With a statewide COVID-19 eviction moratorium set to expire May 1, tenants in City Council District 40 demanded their city representative take a stronger stand for tenants’ right to legal protection.
At an April 28 rally in front of Council Member Mathieu Eugene’s office, tenants in the district and organizers from the Flatbush Tenant Coalition berated the council member for his late support of a city council bill that would guarantee legal counsel during eviction proceedings. They also criticized Eugene, who was present at the rally, for ignoring requests for meetings about the bill since December.
“We have been calling you, no response,” Flatbush resident Judith Douglas told Eugene. “Your people are struggling and we need your support.”
Eugene has represented District 40 for more than 13 years.
“Some people are out of work, that is why they can’t pay their rent,” said Paulette James, a District 40 tenant who rallied on the sidewalk outside Eugene’s office. “Some people have apartments where their family [members] died.”
James, who lost her job at a daycare center when the city shut down last year, joined more than 20 other tenants and organizers at the rally. Group members have pushed Eugene to support the Intro 2050 bill, which would guarantee all low-income New York City tenants the right to legal counsel during eviction proceedings.
As of April 28, Eugene was a co-sponsor of Intro 2050, but tenants and activists said his support came as a reaction to the scheduled rally.
To the apparent surprise of tenants and organizers, Eugene himself showed up to the rally outside his 900 Rogers Ave. office. Upon arriving, he enthusiastically requested to speak through the megaphone.
“I am a co-sponsor of the original bill,” Eugene said at the rally. “And I have been one of the people who fought for the right to counsel to exist, and I will continue to do that.”
The original right-to-counsel bill passed in August of 2017, and city council records show Eugene was a co-sponsor. That bill, according to council records, was designed to phase in legal services for all low-income city tenants within five years.
It currently gives tenants in 25 zip codes access to free legal services, according to the Right to Counsel NYC Coalition. Those zip codes include 11226 and 11225, which are within Eugene’s district.
The new Intro 2050 bill would expand those services citywide. Eugene blamed the COVID-19 pandemic for not meeting with constituents about the legislation.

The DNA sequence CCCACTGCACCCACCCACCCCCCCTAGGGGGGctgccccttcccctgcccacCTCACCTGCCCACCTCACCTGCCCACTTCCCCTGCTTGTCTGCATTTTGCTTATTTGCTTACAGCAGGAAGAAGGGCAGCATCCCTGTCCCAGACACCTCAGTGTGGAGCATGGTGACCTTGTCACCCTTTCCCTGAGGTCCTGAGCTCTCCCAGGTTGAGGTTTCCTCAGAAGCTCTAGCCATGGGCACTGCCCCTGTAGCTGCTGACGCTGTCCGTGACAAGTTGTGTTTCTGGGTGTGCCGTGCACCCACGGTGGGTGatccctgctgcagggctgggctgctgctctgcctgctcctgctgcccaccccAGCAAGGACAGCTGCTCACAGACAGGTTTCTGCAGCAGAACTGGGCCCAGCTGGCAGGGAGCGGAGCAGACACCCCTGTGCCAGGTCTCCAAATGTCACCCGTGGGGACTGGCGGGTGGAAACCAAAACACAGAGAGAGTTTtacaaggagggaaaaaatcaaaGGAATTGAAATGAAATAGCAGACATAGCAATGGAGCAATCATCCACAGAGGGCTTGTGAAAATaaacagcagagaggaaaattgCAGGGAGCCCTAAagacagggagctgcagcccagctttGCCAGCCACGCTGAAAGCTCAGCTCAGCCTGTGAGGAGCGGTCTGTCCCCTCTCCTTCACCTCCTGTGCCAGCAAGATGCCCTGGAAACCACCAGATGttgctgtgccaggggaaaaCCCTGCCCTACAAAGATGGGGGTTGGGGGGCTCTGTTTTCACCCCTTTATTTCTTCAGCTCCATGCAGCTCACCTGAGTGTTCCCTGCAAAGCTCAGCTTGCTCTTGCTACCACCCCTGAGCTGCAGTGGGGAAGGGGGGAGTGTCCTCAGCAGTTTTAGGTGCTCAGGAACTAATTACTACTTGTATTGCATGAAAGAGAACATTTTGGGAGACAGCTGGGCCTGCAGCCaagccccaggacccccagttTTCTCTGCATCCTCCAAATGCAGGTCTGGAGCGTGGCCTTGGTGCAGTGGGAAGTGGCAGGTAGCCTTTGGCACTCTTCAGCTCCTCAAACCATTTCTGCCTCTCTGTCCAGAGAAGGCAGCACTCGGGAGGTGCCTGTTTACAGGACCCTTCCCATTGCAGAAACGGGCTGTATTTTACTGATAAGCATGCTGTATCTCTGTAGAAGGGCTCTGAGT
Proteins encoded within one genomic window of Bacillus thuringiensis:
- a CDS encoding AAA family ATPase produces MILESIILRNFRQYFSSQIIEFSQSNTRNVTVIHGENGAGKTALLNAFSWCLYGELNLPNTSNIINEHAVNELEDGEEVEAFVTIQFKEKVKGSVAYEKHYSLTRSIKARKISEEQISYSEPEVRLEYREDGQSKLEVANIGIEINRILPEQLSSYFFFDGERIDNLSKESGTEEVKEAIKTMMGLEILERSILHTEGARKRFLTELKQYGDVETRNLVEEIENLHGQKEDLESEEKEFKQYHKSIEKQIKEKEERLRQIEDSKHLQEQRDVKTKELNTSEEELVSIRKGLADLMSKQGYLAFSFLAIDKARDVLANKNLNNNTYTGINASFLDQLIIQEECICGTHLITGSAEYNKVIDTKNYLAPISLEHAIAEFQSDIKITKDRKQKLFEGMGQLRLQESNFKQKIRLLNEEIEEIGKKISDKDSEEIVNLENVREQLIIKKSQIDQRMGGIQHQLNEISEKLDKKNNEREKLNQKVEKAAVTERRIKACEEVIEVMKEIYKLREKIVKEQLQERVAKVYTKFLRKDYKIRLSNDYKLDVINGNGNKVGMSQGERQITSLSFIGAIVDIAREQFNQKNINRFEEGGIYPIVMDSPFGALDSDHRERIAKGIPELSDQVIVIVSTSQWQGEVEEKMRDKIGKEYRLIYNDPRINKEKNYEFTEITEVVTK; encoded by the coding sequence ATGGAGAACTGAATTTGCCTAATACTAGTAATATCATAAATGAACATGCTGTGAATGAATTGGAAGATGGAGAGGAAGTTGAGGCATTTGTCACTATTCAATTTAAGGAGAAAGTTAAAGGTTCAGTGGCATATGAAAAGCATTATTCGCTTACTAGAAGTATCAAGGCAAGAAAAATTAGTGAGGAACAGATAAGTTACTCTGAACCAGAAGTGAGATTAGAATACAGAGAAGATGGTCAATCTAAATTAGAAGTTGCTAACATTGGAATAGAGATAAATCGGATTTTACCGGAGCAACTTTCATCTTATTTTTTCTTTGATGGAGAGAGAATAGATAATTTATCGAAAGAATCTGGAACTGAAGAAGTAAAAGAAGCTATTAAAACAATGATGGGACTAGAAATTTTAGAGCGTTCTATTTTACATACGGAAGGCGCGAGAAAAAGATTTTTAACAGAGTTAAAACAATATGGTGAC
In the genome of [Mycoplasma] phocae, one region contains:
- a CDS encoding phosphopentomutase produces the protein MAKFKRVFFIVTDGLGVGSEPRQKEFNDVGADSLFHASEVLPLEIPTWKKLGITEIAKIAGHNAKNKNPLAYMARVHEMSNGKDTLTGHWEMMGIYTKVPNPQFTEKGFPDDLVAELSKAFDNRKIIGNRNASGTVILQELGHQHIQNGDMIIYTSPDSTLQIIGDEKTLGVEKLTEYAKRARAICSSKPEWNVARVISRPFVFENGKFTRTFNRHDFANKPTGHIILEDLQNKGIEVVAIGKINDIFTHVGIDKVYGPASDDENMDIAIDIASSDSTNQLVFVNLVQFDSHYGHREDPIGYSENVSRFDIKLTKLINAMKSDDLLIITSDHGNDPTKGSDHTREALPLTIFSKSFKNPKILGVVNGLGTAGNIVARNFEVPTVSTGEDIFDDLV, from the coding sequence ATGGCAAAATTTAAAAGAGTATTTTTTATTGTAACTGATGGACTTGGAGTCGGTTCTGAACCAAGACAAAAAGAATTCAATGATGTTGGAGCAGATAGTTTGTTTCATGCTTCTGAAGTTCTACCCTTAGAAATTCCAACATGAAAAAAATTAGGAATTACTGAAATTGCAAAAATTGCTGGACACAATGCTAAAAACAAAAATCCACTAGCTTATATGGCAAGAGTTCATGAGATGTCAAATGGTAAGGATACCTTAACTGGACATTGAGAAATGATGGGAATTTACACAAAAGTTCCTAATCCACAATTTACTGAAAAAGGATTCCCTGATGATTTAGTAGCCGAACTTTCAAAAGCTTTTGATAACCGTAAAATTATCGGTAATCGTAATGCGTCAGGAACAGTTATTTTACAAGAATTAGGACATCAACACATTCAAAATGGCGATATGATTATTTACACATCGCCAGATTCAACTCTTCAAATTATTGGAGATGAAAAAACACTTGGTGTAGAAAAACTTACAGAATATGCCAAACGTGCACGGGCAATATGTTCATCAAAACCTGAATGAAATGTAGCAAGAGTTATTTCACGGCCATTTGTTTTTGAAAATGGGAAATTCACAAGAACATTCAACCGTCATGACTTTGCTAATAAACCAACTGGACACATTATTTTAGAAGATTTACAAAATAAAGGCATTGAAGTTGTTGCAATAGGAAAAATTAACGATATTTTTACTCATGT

“My staff, they are not here, they are home working,” Eugene, who is running for Brooklyn borough president in June, told the protesters. “It is not the same thing as if [my staff] were in the office. I cannot deny that you have been trying to reach out to me.”
Eugene did not directly address questions about whether his late co-sponsoring of the bill was a reaction to the rally, saying that he has “never been intimidated” by protests. “This is one of the things I am very strongly supportive of,” Eugene said, about legal counsel.
About seven minutes into Eugene’s speech, protesters grew restless and drowned out the council person with chants of, “the tenants united will never be divided.”
As the council member left the rally, some organizers thanked him for showing up. But others criticized his attempt to control the message.
“He was speaking to us as if we do not know that this is a housing crisis, as if we do not know that we’re in a pandemic,” said Sarah Guillet, an organizer with Flatbush Tenant Coalition. “It took him months to give us any attention.”
Right to counsel in New York City
Current right-to-counsel legislation in New York City only applies to certain zip codes and covers tenants earning at or below 200% of the federal poverty level, or $24,980 for an individual.
A committee-level vote on the new Intro 2050 bill was scheduled for the morning of April 29, per the city council website. Legislation must pass committees before it comes up to a vote before the whole council.
“He still has to vote,” James said at the rally. “Us being here, I think it will give [Eugene] the encouragement.”
Tenant organizer Sabrina Francois said her organization made multiple requests to discuss the bill with Eugene by phone, email and social media. She demanded better communication from the council member.
As an organizer, Francois said she helps tenants find legal representation and work together, to fight for their collective rights. Among more than 200 tenants in Flatbush and southern Crown Heights that she currently works with, Francois estimated that one in three are Haitian-American.
“This is not the first time,” said Francois, an organizer with the Flatbush Tenant Coalition. “[Eugene] usually doesn’t like to sign onto things unless he’s called out.”
Tenants who qualify for legal representation in an eviction case can find information about how to access an attorney here.